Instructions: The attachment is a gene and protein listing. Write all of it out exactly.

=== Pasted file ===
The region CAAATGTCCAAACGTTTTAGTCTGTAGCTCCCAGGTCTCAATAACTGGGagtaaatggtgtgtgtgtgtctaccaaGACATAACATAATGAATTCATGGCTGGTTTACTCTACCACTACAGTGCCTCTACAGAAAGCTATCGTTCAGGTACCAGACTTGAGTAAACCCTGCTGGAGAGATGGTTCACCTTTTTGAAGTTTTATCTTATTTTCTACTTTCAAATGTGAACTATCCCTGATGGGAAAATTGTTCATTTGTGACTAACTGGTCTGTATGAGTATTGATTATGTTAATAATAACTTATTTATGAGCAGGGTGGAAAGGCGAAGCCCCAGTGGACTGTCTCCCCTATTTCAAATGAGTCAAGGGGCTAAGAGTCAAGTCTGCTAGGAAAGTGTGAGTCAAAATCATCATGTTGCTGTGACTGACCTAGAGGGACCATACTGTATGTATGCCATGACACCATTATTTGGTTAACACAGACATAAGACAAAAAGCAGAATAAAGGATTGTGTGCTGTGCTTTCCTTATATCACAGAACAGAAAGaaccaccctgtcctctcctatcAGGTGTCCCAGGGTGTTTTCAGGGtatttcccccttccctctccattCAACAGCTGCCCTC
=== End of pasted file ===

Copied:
The region CAAATGTCCAAACGTTTTAGTCTGTAGCTCCCAGGTCTCAATAACTGGGagtaaatggtgtgtgtgtgtctaccaaGACATAACATAATGAATTCATGGCTGGTTTACTCTACCACTACAGTGCCTCTACAGAAAGCTATCGTTCAGGTACCAGACTTGAGTAAACCCTGCTGGAGAGATGGTTCACCTTTTTGAAGTTTTATCTTATTTTCTACTTTCAAATGTGAACTATCCCTGATGGGAAAATTGTTCATTTGTGACTAACTGGTCTGTATGAGTATTGATTATGTTAATAATAACTTATTTATGAGCAGGGTGGAAAGGCGAAGCCCCAGTGGACTGTCTCCCCTATTTCAAATGAGTCAAGGGGCTAAGAGTCAAGTCTGCTAGGAAAGTGTGAGTCAAAATCATCATGTTGCTGTGACTGACCTAGAGGGACCATACTGTATGTATGCCATGACACCATTATTTGGTTAACACAGACATAAGACAAAAAGCAGAATAAAGGATTGTGTGCTGTGCTTTCCTTATATCACAGAACAGAAAGaaccaccctgtcctctcctatcAGGTGTCCCAGGGTGTTTTCAGGGtatttcccccttccctctccattCAACAGCTGCCCTC